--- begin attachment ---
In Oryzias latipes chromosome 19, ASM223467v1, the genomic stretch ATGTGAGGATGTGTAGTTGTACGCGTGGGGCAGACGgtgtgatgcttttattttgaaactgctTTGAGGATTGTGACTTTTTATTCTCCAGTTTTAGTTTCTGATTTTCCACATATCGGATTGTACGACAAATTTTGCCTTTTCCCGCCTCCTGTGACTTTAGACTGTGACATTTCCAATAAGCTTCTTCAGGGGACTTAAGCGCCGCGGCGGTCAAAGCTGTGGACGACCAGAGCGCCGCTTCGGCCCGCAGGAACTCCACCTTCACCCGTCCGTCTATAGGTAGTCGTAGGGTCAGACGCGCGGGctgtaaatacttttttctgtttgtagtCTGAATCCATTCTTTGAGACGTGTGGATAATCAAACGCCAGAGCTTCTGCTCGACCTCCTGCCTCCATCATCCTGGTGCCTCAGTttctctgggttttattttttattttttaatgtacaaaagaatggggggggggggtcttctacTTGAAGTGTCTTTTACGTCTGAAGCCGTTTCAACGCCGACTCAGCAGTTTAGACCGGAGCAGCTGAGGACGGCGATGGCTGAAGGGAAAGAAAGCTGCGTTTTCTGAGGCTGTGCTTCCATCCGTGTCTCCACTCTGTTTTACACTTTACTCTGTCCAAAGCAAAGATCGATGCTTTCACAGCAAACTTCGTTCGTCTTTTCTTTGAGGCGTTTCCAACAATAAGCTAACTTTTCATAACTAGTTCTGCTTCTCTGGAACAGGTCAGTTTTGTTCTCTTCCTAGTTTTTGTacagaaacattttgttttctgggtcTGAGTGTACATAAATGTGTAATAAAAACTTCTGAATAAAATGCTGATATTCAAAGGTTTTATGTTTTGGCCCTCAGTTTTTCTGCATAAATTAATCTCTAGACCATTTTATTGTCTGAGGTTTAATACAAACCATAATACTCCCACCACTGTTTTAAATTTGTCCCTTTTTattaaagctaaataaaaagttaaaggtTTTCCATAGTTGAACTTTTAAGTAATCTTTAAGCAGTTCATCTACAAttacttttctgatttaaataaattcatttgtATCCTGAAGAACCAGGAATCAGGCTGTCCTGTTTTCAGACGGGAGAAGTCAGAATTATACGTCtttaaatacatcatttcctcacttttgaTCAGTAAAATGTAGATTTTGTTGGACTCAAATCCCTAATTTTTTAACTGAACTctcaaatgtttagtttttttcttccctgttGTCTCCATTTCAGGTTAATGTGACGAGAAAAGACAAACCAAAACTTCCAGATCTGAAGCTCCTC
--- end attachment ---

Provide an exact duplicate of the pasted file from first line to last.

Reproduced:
In Oryzias latipes chromosome 19, ASM223467v1, the genomic stretch ATGTGAGGATGTGTAGTTGTACGCGTGGGGCAGACGgtgtgatgcttttattttgaaactgctTTGAGGATTGTGACTTTTTATTCTCCAGTTTTAGTTTCTGATTTTCCACATATCGGATTGTACGACAAATTTTGCCTTTTCCCGCCTCCTGTGACTTTAGACTGTGACATTTCCAATAAGCTTCTTCAGGGGACTTAAGCGCCGCGGCGGTCAAAGCTGTGGACGACCAGAGCGCCGCTTCGGCCCGCAGGAACTCCACCTTCACCCGTCCGTCTATAGGTAGTCGTAGGGTCAGACGCGCGGGctgtaaatacttttttctgtttgtagtCTGAATCCATTCTTTGAGACGTGTGGATAATCAAACGCCAGAGCTTCTGCTCGACCTCCTGCCTCCATCATCCTGGTGCCTCAGTttctctgggttttattttttattttttaatgtacaaaagaatggggggggggggtcttctacTTGAAGTGTCTTTTACGTCTGAAGCCGTTTCAACGCCGACTCAGCAGTTTAGACCGGAGCAGCTGAGGACGGCGATGGCTGAAGGGAAAGAAAGCTGCGTTTTCTGAGGCTGTGCTTCCATCCGTGTCTCCACTCTGTTTTACACTTTACTCTGTCCAAAGCAAAGATCGATGCTTTCACAGCAAACTTCGTTCGTCTTTTCTTTGAGGCGTTTCCAACAATAAGCTAACTTTTCATAACTAGTTCTGCTTCTCTGGAACAGGTCAGTTTTGTTCTCTTCCTAGTTTTTGTacagaaacattttgttttctgggtcTGAGTGTACATAAATGTGTAATAAAAACTTCTGAATAAAATGCTGATATTCAAAGGTTTTATGTTTTGGCCCTCAGTTTTTCTGCATAAATTAATCTCTAGACCATTTTATTGTCTGAGGTTTAATACAAACCATAATACTCCCACCACTGTTTTAAATTTGTCCCTTTTTattaaagctaaataaaaagttaaaggtTTTCCATAGTTGAACTTTTAAGTAATCTTTAAGCAGTTCATCTACAAttacttttctgatttaaataaattcatttgtATCCTGAAGAACCAGGAATCAGGCTGTCCTGTTTTCAGACGGGAGAAGTCAGAATTATACGTCtttaaatacatcatttcctcacttttgaTCAGTAAAATGTAGATTTTGTTGGACTCAAATCCCTAATTTTTTAACTGAACTctcaaatgtttagtttttttcttccctgttGTCTCCATTTCAGGTTAATGTGACGAGAAAAGACAAACCAAAACTTCCAGATCTGAAGCTCCTC